Responses of Desert Bighorn Sheep to the Removal of Anthropogenic Water Sources

Persistent Link:
http://hdl.handle.net/10150/195362
Title:
Responses of Desert Bighorn Sheep to the Removal of Anthropogenic Water Sources
Author:
Cain, James William, III
Issue Date:
2006
Publisher:
The University of Arizona.
Rights:
Copyright © is held by the author. Digital access to this material is made possible by the University Libraries, University of Arizona. Further transmission, reproduction or presentation (such as public display or performance) of protected items is prohibited except with permission of the author.
Abstract:
Wildlife managers have assumed for years that the availability of free-standing water was a primary factor limiting the distribution, productivity, and recruitment of desert ungulates in the southwestern United States. As a result, wildlife management agencies and sportsman's organizations have invested significant time and resources in the construction and maintenance of water catchments for game species, including desert bighorn sheep (Ovis canadensis mexicana). Recently the efficacy of these catchments has been questioned and their use has become controversial. Although water catchments have been used as a wildlife management tool for decades, very few studies have experimentally examined the influence of these catchments on populations. The objective of this study was to experimentally examine the influence of water catchments on diet, movement, home range size, mortality, productivity, and recruitment of desert bighorn sheep.Part 1 involves the influence of the removal of water catchments on diet and characteristics of foraging areas used by desert bighorn sheep. Part 2 reports on the influence of the removal of water catchments on movement rates, home range size, and the distribution of desert bighorn sheep relative to water catchments. Part 3 involves the influence of the removal of water catchments on mortality, productivity, and recruitment of desert bighorn sheep. This study documents the response of desert bighorn sheep to the removal of water catchments and provides an understanding of how these catchments influence a bighorn population in southwestern Arizona
Type:
text; Electronic Dissertation
Degree Name:
PhD
Degree Level:
doctoral
Degree Program:
Natural Resources; Graduate College
Degree Grantor:
University of Arizona
Advisor:
Krausman, Paul R.
Committee Chair:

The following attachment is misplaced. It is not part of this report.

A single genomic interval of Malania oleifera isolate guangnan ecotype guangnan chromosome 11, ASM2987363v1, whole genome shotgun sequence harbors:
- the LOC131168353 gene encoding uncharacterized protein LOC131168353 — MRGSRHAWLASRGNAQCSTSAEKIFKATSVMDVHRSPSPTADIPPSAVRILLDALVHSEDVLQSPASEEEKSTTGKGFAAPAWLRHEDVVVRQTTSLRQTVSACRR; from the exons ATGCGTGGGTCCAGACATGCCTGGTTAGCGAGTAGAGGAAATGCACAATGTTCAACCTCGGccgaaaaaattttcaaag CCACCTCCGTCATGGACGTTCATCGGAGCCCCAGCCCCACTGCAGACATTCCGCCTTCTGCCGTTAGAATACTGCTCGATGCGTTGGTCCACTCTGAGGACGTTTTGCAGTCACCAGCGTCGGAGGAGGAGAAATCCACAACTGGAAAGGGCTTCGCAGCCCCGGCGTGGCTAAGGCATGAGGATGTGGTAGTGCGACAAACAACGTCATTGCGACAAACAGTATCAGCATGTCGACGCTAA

Krausman, Paul R.

Full metadata record

DC FieldValue Language
dc.language.isoENen_US
dc.titleResponses of Desert Bighorn Sheep to the Removal of Anthropogenic Water Sourcesen_US
dc.creatorCain, James William, IIIen_US
dc.contributor.authorCain, James William, IIIen_US
dc.date.issued2006en_US
dc.publisherThe University of Arizona.en_US
dc.rightsCopyright © is held by the author. Digital access to this material is made possible by the University Libraries, University of Arizona. Further transmission, reproduction or presentation (such as public display or performance) of protected items is prohibited except with permission of the author.en_US
dc.description.abstractWildlife managers have assumed for years that the availability of free-standing water was a primary factor limiting the distribution, productivity, and recruitment of desert ungulates in the southwestern United States. As a result, wildlife management agencies and sportsman's organizations have invested significant time and resources in the construction and maintenance of water catchments for game species, including desert bighorn sheep (Ovis canadensis mexicana). Recently the efficacy of these catchments has been questioned and their use has become controversial. Although water catchments have been used as a wildlife management tool for decades, very few studies have experimentally examined the influence of these catchments on populations. The objective of this study was to experimentally examine the influence of water catchments on diet, movement, home range size, mortality, productivity, and recruitment of desert bighorn sheep.Part 1 involves the influence of the removal of water catchments on diet and characteristics of foraging areas used by desert bighorn sheep. Part 2 reports on the influence of the removal of water catchments on movement rates, home range size, and the distribution of desert bighorn sheep relative to water catchments. Part 3 involves the influence of the removal of water catchments on mortality, productivity, and recruitment of desert bighorn sheep. This study documents the response of desert bighorn sheep to the removal of water catchments and provides an understanding of how these catchments influence a bighorn population in southwestern Arizonaen_US
dc.typetexten_US
dc.typeElectronic Dissertationen_US
thesis.degree.namePhDen_US
thesis.degree.leveldoctoralen_US
thesis.degree.disciplineNatural Resourcesen_US
thesis.degree.disciplineGraduate Collegeen_US
thesis.degree.grantorUniversity of Arizonaen_US
dc.contributor.advisorKrausman, Paul R.en_US
dc.contributor.chairKrausman, Paul R.en_US
dc.contributor.committeememberMorgart, John R.en_US
dc.contributor.committeememberMannan, R. Williamen_US
dc.contributor.committeememberShaw, William W.en_US
dc.identifier.proquest1590en_US
dc.identifier.oclc137356037en_US
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